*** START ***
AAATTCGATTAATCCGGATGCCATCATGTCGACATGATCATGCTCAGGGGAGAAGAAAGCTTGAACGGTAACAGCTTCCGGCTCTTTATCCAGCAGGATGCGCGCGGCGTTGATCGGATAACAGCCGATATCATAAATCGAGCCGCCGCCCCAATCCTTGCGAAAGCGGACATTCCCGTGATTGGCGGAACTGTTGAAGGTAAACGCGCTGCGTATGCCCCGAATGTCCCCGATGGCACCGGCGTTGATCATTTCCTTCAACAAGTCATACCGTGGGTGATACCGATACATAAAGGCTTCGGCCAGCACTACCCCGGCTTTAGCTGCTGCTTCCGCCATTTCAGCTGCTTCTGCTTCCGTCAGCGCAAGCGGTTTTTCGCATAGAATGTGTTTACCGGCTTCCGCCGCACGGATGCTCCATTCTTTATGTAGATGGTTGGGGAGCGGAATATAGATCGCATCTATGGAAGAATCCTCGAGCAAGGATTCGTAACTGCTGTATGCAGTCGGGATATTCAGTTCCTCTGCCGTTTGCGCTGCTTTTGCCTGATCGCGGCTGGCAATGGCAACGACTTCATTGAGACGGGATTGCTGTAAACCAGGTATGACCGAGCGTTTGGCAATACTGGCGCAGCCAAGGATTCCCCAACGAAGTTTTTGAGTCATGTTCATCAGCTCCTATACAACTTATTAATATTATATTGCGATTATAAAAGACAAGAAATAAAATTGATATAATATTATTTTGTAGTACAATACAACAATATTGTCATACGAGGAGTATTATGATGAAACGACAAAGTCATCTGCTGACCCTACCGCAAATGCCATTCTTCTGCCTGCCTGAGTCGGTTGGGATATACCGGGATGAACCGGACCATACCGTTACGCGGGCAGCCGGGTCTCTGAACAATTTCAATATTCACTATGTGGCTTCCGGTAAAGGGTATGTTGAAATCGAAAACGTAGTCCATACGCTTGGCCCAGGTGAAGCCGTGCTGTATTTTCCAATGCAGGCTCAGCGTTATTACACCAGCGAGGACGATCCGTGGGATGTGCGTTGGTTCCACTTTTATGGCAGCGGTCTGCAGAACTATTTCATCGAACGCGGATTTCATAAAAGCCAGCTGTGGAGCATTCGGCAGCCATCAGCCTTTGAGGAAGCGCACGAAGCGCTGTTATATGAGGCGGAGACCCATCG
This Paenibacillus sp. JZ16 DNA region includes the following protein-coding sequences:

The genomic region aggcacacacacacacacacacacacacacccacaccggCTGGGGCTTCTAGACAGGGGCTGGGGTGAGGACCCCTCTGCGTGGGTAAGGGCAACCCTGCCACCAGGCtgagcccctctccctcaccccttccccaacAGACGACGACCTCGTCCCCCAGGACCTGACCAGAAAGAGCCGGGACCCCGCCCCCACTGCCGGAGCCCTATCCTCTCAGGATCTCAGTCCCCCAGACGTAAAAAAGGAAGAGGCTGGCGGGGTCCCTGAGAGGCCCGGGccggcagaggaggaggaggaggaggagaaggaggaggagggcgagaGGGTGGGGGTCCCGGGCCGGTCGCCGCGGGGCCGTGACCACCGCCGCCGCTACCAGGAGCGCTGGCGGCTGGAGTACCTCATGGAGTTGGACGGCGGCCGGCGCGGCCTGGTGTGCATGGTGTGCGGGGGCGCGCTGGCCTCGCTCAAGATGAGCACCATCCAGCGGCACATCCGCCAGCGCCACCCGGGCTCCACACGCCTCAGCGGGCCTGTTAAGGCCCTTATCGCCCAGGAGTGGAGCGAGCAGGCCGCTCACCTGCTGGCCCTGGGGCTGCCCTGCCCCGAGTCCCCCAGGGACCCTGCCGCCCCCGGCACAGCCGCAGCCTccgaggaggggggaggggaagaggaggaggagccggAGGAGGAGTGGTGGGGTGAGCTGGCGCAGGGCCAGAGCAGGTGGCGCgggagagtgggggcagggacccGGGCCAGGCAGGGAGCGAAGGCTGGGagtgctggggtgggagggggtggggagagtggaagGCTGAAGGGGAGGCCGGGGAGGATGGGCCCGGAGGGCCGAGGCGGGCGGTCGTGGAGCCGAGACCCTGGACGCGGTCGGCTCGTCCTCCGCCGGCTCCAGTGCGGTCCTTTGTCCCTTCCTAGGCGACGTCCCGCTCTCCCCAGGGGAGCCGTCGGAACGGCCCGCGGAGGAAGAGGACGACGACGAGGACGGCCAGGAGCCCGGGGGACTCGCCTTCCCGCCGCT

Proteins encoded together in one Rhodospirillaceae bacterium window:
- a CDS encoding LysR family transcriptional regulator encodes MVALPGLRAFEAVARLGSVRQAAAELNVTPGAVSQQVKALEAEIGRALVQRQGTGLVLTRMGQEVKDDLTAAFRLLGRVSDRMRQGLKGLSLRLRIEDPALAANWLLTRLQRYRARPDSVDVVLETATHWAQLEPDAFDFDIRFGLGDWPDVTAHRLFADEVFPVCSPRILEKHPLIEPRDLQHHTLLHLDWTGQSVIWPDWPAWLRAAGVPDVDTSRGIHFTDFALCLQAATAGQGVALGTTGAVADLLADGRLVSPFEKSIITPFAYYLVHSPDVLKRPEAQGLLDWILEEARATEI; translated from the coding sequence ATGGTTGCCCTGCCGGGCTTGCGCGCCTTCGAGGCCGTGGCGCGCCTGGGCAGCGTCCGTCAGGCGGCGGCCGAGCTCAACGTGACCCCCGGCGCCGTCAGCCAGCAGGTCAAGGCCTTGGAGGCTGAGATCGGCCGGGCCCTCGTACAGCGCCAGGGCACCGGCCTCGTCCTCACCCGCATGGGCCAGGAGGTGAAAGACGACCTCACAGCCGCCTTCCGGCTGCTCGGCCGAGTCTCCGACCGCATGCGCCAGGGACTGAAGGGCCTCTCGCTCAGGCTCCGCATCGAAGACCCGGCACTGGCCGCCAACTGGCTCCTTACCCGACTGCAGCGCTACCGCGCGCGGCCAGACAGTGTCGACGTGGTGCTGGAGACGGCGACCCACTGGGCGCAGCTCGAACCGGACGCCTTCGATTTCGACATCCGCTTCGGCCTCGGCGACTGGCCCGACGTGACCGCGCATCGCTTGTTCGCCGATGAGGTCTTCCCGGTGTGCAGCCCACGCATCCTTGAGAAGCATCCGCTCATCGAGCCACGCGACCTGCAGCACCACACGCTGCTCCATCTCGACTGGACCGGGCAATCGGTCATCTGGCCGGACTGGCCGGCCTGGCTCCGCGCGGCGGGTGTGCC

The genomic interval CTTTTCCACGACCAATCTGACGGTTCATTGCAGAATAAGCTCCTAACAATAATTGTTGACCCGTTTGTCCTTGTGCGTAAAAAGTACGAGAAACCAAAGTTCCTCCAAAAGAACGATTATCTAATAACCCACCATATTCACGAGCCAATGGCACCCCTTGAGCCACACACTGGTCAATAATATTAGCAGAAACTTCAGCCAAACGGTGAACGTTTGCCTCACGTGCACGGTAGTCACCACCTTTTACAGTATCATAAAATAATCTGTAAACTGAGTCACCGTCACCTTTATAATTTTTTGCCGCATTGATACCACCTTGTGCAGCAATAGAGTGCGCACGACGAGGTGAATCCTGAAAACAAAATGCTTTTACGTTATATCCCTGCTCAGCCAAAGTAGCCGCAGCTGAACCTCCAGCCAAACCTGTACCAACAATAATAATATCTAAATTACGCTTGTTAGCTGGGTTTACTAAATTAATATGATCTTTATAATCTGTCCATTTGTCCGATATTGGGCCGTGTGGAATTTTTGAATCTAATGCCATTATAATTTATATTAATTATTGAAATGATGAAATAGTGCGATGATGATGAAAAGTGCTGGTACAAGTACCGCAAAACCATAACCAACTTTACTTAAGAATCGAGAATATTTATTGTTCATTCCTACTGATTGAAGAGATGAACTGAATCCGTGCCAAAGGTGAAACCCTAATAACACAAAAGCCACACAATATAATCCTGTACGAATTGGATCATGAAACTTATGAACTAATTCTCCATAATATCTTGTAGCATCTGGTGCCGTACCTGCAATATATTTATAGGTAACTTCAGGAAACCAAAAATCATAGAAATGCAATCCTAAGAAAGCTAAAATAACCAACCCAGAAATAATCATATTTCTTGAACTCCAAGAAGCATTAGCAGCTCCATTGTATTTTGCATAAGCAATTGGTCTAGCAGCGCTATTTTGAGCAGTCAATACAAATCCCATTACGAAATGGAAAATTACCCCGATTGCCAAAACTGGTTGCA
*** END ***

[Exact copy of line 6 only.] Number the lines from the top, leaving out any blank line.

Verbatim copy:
The genomic interval CTTTTCCACGACCAATCTGACGGTTCATTGCAGAATAAGCTCCTAACAATAATTGTTGACCCGTTTGTCCTTGTGCGTAAAAAGTACGAGAAACCAAAGTTCCTCCAAAAGAACGATTATCTAATAACCCACCATATTCACGAGCCAATGGCACCCCTTGAGCCACACACTGGTCAATAATATTAGCAGAAACTTCAGCCAAACGGTGAACGTTTGCCTCACGTGCACGGTAGTCACCACCTTTTACAGTATCATAAAATAATCTGTAAACTGAGTCACCGTCACCTTTATAATTTTTTGCCGCATTGATACCACCTTGTGCAGCAATAGAGTGCGCACGACGAGGTGAATCCTGAAAACAAAATGCTTTTACGTTATATCCCTGCTCAGCCAAAGTAGCCGCAGCTGAACCTCCAGCCAAACCTGTACCAACAATAATAATATCTAAATTACGCTTGTTAGCTGGGTTTACTAAATTAATATGATCTTTATAATCTGTCCATTTGTCCGATATTGGGCCGTGTGGAATTTTTGAATCTAATGCCATTATAATTTATATTAATTATTGAAATGATGAAATAGTGCGATGATGATGAAAAGTGCTGGTACAAGTACCGCAAAACCATAACCAACTTTACTTAAGAATCGAGAATATTTATTGTTCATTCCTACTGATTGAAGAGATGAACTGAATCCGTGCCAAAGGTGAAACCCTAATAACACAAAAGCCACACAATATAATCCTGTACGAATTGGATCATGAAACTTATGAACTAATTCTCCATAATATCTTGTAGCATCTGGTGCCGTACCTGCAATATATTTATAGGTAACTTCAGGAAACCAAAAATCATAGAAATGCAATCCTAAGAAAGCTAAAATAACCAACCCAGAAATAATCATATTTCTTGAACTCCAAGAAGCATTAGCAGCTCCATTGTATTTTGCATAAGCAATTGGTCTAGCAGCGCTATTTTGAGCAGTCAATACAAATCCCATTACGAAATGGAAAATTACCCCGATTGCCAAAACTGGTTGCA